John Boehner during his weekly press conference on Thursday morning, vowing a repeat of the 2011 debt limit hostage crisis by saying that any increase in the debt limit will "have a price tag attached to it" and that he believes "any increase in the debt limit has to be accompanied by spending reductions that meet or exceed it."
In 2011, most people assumed that congressional failure to raise the debt limit would automatically force default and financial apocalypse would soon follow. But as Yale Law Professor Jack Balkin argued, that was a bad assumption. If Congress were to fail to lift the debt limit, the administration would still have several options to avert catastrophe. One such option would be to essentially ignore the debt limit because it conflicts with congressional statues appropriating funds beyond that limit. Another option would be to mint a trillion dollar coin and deposit it in the Federal Reserve.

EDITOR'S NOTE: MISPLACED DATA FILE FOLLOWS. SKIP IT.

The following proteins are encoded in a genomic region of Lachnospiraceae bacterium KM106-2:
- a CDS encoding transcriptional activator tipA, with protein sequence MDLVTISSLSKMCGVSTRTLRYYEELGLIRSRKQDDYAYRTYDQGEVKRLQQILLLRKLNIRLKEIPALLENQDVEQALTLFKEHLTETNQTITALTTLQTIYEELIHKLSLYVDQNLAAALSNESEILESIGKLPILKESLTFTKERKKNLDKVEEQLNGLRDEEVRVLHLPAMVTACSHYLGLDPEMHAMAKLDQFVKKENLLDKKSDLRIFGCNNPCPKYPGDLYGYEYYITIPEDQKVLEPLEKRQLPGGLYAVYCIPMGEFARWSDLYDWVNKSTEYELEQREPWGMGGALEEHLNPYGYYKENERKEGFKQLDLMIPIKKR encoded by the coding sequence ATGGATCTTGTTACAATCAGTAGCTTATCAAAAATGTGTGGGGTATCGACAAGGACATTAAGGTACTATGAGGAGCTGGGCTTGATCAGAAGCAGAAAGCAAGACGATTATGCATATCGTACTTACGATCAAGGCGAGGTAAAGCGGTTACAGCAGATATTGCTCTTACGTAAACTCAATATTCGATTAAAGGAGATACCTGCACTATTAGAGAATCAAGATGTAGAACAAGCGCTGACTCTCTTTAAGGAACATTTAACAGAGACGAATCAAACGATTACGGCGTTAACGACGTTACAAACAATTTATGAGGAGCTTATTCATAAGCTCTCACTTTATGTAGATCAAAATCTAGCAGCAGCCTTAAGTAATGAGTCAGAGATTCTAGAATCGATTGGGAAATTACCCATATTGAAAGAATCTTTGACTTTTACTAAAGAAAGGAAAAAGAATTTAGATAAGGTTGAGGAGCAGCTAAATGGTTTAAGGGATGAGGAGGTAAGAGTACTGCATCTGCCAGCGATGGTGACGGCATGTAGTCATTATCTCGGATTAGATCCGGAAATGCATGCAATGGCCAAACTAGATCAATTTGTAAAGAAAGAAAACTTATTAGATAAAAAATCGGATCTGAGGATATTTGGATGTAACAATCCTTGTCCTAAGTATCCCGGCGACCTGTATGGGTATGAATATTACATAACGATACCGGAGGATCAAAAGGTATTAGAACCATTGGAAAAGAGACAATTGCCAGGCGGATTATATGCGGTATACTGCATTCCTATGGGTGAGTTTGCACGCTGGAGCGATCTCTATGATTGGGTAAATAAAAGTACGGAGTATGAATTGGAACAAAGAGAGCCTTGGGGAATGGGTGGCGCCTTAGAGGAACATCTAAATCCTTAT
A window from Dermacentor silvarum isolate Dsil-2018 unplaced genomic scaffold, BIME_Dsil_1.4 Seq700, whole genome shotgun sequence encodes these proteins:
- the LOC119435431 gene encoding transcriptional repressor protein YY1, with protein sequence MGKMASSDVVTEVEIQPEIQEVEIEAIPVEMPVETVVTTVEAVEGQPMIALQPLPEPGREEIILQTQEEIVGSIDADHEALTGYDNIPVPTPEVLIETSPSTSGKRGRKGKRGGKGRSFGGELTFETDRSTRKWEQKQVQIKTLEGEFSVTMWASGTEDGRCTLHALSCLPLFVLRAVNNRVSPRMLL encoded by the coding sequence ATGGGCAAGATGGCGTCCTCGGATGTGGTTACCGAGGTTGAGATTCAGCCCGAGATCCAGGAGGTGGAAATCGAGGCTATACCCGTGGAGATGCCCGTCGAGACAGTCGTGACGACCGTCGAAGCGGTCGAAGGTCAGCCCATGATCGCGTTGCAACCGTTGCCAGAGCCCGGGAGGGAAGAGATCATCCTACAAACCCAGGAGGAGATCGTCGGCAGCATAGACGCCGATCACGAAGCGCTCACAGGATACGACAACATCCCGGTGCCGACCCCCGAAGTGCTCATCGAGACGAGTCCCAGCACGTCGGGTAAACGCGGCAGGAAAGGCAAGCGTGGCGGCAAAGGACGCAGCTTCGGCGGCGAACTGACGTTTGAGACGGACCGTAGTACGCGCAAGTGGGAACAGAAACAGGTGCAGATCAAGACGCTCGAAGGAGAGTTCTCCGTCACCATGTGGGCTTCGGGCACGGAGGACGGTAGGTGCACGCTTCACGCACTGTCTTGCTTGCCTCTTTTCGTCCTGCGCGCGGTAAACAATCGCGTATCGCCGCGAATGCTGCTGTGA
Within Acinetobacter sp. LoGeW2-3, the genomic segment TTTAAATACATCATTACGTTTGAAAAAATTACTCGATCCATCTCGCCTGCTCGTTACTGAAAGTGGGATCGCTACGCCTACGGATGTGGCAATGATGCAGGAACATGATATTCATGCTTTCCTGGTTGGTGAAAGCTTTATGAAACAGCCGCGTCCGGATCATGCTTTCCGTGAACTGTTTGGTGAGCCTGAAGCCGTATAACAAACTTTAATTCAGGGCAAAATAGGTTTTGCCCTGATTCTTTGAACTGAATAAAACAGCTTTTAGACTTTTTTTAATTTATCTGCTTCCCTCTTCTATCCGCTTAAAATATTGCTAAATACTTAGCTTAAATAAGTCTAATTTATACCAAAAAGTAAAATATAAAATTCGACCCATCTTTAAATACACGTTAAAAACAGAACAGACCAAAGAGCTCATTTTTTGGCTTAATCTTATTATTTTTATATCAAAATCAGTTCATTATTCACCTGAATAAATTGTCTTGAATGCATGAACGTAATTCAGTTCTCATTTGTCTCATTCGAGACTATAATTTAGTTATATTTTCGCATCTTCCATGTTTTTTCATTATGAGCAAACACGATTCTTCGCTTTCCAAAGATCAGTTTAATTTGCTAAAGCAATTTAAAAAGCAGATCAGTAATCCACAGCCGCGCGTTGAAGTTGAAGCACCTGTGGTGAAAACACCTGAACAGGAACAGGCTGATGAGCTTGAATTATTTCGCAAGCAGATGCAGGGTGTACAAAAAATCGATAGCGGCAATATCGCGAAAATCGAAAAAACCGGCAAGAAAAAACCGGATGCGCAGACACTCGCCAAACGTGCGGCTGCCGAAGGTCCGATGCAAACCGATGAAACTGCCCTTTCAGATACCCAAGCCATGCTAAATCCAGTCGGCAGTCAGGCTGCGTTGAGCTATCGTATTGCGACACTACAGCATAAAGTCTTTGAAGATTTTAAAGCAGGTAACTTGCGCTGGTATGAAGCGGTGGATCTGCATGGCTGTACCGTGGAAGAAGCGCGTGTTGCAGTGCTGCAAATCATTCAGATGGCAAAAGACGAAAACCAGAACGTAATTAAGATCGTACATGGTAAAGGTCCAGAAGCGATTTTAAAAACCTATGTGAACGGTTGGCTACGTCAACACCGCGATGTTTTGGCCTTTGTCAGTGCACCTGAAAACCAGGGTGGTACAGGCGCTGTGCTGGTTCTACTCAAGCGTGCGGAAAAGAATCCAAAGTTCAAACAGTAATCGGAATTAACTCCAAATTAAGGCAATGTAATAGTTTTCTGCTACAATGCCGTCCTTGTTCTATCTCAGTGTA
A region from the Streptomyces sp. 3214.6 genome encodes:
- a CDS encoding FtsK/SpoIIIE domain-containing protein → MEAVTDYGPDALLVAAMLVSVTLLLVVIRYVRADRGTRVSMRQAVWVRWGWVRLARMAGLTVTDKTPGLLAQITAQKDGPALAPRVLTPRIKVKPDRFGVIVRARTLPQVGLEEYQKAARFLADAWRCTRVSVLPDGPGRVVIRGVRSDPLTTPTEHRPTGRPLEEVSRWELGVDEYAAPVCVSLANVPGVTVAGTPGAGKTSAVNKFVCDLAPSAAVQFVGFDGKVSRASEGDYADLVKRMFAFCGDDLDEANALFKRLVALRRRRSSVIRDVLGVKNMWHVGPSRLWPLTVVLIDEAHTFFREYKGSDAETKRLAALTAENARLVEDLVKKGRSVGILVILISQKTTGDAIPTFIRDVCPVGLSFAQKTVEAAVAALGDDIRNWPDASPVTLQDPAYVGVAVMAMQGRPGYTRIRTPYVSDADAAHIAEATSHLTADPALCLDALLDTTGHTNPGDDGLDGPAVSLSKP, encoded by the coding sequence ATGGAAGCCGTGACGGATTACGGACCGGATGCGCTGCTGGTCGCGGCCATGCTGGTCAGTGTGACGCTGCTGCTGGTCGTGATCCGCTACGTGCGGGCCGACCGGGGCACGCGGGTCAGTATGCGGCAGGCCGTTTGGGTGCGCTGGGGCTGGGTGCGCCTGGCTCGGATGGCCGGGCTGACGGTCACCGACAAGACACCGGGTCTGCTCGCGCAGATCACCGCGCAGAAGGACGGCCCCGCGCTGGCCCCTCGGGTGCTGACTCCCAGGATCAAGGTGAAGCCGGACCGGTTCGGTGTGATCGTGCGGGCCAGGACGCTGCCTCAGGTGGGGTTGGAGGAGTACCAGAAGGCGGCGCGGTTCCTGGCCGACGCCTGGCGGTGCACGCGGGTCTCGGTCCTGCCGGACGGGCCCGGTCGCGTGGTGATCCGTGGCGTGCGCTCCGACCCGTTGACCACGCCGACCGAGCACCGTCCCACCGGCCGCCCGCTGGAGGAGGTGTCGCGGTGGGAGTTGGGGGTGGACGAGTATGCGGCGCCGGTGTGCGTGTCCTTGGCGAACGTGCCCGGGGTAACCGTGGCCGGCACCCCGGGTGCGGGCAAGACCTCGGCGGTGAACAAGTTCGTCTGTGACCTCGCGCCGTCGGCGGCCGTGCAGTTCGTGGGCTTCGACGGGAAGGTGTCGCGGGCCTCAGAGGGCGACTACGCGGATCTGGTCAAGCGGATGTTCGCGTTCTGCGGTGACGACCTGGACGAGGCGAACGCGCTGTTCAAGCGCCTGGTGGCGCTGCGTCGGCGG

These wouldn't be ideal, although they are vastly preferably to a financial meltdown or rewarding GOP legislative terrorism. The best scenario would for Congress to simply raise the debt limit, especially given that Congress appropriated the funds and extended the tax cuts that caused us to run up against the debt limit in the first place. But if they don't do their job, the White House can use innovative legal strategies to manage the consequences. There's no guarantee that they will use those strategies, but the only reason for failing to deploy them is if they want to use the debt limit as a political tool to build support for spending cuts and tax hikes. Given how badly that strategy fared in 2011, they'd be making a huge mistake to try it again. The first few months of 2013 would turn into a replay of the summer of 2011—and nobody in their right mind should want to see that.